Friday, January 8, 2010

New study calls for an end to mountaintop removal coal mining

By Colin Bennett

Mining permits are being issued despite the preponderance of scientific evidence that impacts are pervasive and irreversible and that mitigation cannot compensate for the losses.

That quote comes from a study published yesterday (January 7, 2010) in the journal Science. The study, conducted by a dozen scientists from universities across the country, clearly shows that mountaintop removal (MTR) is irreversibly destroying large swaths of Appalachia. Furthermore, the authors call for an end to the horrific practice stating, "Regulators should no longer ignore rigorous science. The United States should take leadership on these issues, particularly since surface mining in many developing countries is expected to grow extensively."

Last October, as well as in November of 2008, two separate groups of Mason students visited a mountaintop removal site near Rock Creek, West Virgina. The trip was made as part of the annual Mountain Justice Fall Summit, a gathering of students and young people dedicated to doing their part to end mountaintop removal. The event was hosted by a coalition of environmental groups, including Coal River Wind, who wanted to give the participants the chance to see mountaintop removal up close.

"Seeing first-hand the destruction that occurs in order to get coal was an eyeopening experience. Looking at the barren land that was once a thriving mountain was shocking. It changed my perspective and made me more aware of where exactly the energy I use comes from and encouraged me to conserve more," said NCC student Allison Rutledge.

Gopi Raghu, a Junior studying Business at Mason said that he has never seen anything like it before. "Listening to Larry* speak I had the chance to see and hear first-hand the voice of a strong advocate for saving the mountains, often putting his life at risk to do so. It was a wake-up call for me because I didn't know people felt that strongly. After seeing what used to be a mountain I felt like crying. This was the most important part of the trip for me because I wish more people could see what I saw so they'd be willing to take action against mountaintop removal."

Physics major Jason Von Kundra never truly understood the devastation of mountaintop removal until he saw it first-hand. "Visiting Coal River Valley opened my eyes to communities living with the direct impact of MTR and limited ways of coping. Residents told their stories of polluted water, lowered land value, no economic diversity, and other social and economic issues caused by the coal companies. In addition to damaging communities, MTR ravages the land. Standing on the current top of Kayford Mountain, I looked at the unnaturally leveled plateau before me and had trouble imagining the ancient mountain that once stood there. Without vegetation, MTR sites do not support plant and animal life. Even 'reclaimed' sites have limited biodiversity with only one species of grass being planted by the coal companies. This is a tragedy in Appalachia, the most biodiverse region in the United States. I now know my responsibility to stop MTR on ethical and environmental grounds. By putting pressure on the EPA and congress, we can put an end to this havoc."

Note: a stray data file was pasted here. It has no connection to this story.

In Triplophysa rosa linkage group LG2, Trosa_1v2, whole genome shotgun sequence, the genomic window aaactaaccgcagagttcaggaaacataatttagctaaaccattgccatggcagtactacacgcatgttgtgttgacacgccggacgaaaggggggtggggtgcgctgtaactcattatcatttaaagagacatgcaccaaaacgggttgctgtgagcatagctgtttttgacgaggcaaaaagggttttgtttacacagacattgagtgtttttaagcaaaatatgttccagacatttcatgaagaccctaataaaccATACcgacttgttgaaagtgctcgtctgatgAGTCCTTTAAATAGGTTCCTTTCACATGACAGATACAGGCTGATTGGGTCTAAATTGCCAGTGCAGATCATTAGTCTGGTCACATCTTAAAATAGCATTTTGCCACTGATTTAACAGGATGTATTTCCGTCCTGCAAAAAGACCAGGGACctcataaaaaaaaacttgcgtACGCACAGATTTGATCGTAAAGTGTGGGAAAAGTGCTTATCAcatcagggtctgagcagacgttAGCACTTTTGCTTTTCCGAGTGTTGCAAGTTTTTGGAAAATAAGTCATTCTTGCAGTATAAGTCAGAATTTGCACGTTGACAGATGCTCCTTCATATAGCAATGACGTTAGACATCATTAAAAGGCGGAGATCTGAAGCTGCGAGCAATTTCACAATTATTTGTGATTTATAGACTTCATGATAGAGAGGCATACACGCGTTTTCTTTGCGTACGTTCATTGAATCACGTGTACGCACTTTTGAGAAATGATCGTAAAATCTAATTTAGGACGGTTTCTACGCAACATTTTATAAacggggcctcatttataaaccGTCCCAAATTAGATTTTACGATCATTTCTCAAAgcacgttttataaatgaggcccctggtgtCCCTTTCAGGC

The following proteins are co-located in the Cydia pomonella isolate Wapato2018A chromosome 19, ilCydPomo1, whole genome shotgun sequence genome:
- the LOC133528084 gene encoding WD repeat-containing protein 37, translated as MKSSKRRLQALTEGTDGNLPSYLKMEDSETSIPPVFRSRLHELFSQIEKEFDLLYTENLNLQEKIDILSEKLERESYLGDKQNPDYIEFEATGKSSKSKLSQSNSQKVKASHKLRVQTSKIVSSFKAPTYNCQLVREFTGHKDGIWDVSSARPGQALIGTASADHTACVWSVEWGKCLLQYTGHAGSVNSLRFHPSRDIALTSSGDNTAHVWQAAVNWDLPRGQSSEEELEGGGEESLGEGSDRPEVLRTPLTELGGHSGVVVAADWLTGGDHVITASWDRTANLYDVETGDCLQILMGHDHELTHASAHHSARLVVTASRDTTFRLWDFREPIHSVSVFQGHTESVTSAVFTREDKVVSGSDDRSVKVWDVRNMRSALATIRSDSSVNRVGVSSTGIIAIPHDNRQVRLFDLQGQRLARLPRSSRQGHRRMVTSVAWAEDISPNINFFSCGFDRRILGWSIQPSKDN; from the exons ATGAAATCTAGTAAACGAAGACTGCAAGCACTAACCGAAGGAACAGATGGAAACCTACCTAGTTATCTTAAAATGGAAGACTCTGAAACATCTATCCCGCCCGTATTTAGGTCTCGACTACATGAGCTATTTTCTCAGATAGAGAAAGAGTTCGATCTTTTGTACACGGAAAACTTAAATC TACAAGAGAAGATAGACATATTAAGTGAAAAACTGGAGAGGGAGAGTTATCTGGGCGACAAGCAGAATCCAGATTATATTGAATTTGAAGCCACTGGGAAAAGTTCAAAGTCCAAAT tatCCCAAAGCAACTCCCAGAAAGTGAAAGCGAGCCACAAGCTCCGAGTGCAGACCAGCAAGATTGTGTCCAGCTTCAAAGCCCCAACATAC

Clearly, seeing the devastation that is mountaintop removal first-hand makes people think twice about using electricity unnecessarily. Fortunately, for those of us that can't make the trip to see for ourselves, many organizations have put together videos that show what's really happening in Appalachia. Below is one such video from the organization I Love Mountains.

A growing number of organizations are calling for an immediate end to mountaintop removal. President Obama said in a recent interview, "It’s about listening to what our scientists have to say, even when it’s inconvenient — especially when it’s inconvenient." Hopefully this study, along with the overwhelming evidence that already exists, President Obama and the EPA will give the political will to end, once-and-for-all, this appalling practice.

If you are interested, here is another video made by our friends at Yale:

*Larry Gibson owns the part of the mountain that hasn't been destroyed. The property has been in his family for generations. He refuses to sell to the coal companies because they will destroy the rest of the mountain.